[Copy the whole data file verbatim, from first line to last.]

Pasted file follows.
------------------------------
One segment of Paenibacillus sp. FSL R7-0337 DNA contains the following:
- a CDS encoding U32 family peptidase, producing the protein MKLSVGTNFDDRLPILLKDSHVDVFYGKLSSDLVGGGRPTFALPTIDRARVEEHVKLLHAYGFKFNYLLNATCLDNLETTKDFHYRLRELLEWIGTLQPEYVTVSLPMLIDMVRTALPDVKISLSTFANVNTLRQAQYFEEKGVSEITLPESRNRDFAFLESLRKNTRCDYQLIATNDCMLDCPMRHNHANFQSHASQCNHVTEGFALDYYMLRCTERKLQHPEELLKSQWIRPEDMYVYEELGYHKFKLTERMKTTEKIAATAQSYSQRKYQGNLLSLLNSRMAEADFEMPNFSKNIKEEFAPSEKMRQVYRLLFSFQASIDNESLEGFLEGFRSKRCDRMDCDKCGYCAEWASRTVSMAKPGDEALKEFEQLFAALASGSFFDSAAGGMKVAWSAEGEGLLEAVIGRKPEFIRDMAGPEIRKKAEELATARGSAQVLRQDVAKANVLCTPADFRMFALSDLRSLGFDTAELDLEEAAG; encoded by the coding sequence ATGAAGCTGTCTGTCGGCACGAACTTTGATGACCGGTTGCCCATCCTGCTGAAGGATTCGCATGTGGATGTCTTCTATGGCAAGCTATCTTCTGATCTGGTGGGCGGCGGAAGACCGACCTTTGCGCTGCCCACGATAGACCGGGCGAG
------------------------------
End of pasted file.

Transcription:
One segment of Paenibacillus sp. FSL R7-0337 DNA contains the following:
- a CDS encoding U32 family peptidase, producing the protein MKLSVGTNFDDRLPILLKDSHVDVFYGKLSSDLVGGGRPTFALPTIDRARVEEHVKLLHAYGFKFNYLLNATCLDNLETTKDFHYRLRELLEWIGTLQPEYVTVSLPMLIDMVRTALPDVKISLSTFANVNTLRQAQYFEEKGVSEITLPESRNRDFAFLESLRKNTRCDYQLIATNDCMLDCPMRHNHANFQSHASQCNHVTEGFALDYYMLRCTERKLQHPEELLKSQWIRPEDMYVYEELGYHKFKLTERMKTTEKIAATAQSYSQRKYQGNLLSLLNSRMAEADFEMPNFSKNIKEEFAPSEKMRQVYRLLFSFQASIDNESLEGFLEGFRSKRCDRMDCDKCGYCAEWASRTVSMAKPGDEALKEFEQLFAALASGSFFDSAAGGMKVAWSAEGEGLLEAVIGRKPEFIRDMAGPEIRKKAEELATARGSAQVLRQDVAKANVLCTPADFRMFALSDLRSLGFDTAELDLEEAAG; encoded by the coding sequence ATGAAGCTGTCTGTCGGCACGAACTTTGATGACCGGTTGCCCATCCTGCTGAAGGATTCGCATGTGGATGTCTTCTATGGCAAGCTATCTTCTGATCTGGTGGGCGGCGGAAGACCGACCTTTGCGCTGCCCACGATAGACCGGGCGAG